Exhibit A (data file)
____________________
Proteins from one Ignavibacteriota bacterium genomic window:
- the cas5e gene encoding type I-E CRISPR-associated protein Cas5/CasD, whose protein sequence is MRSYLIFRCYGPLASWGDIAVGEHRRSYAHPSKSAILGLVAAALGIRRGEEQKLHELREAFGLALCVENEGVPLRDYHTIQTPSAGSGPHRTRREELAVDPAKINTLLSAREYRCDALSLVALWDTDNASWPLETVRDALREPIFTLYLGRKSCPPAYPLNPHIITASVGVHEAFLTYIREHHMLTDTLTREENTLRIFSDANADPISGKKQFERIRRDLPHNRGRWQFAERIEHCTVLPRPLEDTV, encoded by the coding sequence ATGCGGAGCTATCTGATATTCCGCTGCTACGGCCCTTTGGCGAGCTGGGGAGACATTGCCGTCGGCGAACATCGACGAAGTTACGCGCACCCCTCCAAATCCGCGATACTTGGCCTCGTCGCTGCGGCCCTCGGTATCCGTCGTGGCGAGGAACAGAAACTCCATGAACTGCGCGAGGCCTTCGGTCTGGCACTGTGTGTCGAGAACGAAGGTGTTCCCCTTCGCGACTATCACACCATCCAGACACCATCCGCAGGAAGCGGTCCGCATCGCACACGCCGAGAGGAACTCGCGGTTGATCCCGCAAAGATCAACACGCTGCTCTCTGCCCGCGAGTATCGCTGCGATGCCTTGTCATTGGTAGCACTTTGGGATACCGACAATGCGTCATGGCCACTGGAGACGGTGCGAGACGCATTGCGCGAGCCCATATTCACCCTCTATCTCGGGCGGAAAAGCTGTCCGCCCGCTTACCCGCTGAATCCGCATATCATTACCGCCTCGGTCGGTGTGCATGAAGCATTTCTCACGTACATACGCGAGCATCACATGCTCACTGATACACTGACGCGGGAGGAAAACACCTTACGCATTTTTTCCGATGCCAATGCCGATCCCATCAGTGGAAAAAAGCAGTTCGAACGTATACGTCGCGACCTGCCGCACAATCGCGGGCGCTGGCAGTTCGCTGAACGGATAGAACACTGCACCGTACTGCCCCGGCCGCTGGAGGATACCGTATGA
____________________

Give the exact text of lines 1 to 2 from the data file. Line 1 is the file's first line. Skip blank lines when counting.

Proteins from one Ignavibacteriota bacterium genomic window:
- the cas5e gene encoding type I-E CRISPR-associated protein Cas5/CasD, whose protein sequence is MRSYLIFRCYGPLASWGDIAVGEHRRSYAHPSKSAILGLVAAALGIRRGEEQKLHELREAFGLALCVENEGVPLRDYHTIQTPSAGSGPHRTRREELAVDPAKINTLLSAREYRCDALSLVALWDTDNASWPLETVRDALREPIFTLYLGRKSCPPAYPLNPHIITASVGVHEAFLTYIREHHMLTDTLTREENTLRIFSDANADPISGKKQFERIRRDLPHNRGRWQFAERIEHCTVLPRPLEDTV, encoded by the coding sequence ATGCGGAGCTATCTGATATTCCGCTGCTACGGCCCTTTGGCGAGCTGGGGAGACATTGCCGTCGGCGAACATCGACGAAGTTACGCGCACCCCTCCAAATCCGCGATACTTGGCCTCGTCGCTGCGGCCCTCGGTATCCGTCGTGGCGAGGAACAGAAACTCCATGAACTGCGCGAGGCCTTCGGTCTGGCACTGTGTGTCGAGAACGAAGGTGTTCCCCTTCGCGACTATCACACCATCCAGACACCATCCGCAGGAAGCGGTCCGCATCGCACACGCCGAGAGGAACTCGCGGTTGATCCCGCAAAGATCAACACGCTGCTCTCTGCCCGCGAGTATCGCTGCGATGCCTTGTCATTGGTAGCACTTTGGGATACCGACAATGCGTCATGGCCACTGGAGACGGTGCGAGACGCATTGCGCGAGCCCATATTCACCCTCTATCTCGGGCGGAAAAGCTGTCCGCCCGCTTACCCGCTGAATCCGCATATCATTACCGCCTCGGTCGGTGTGCATGAAGCATTTCTCACGTACATACGCGAGCATCACATGCTCACTGATACACTGACGCGGGAGGAAAACACCTTACGCATTTTTTCCGATGCCAATGCCGATCCCATCAGTGGAAAAAAGCAGTTCGAACGTATACGTCGCGACCTGCCGCACAATCGCGGGCGCTGGCAGTTCGCTGAACGGATAGAACACTGCACCGTACTGCCCCGGCCGCTGGAGGATACCGTATGA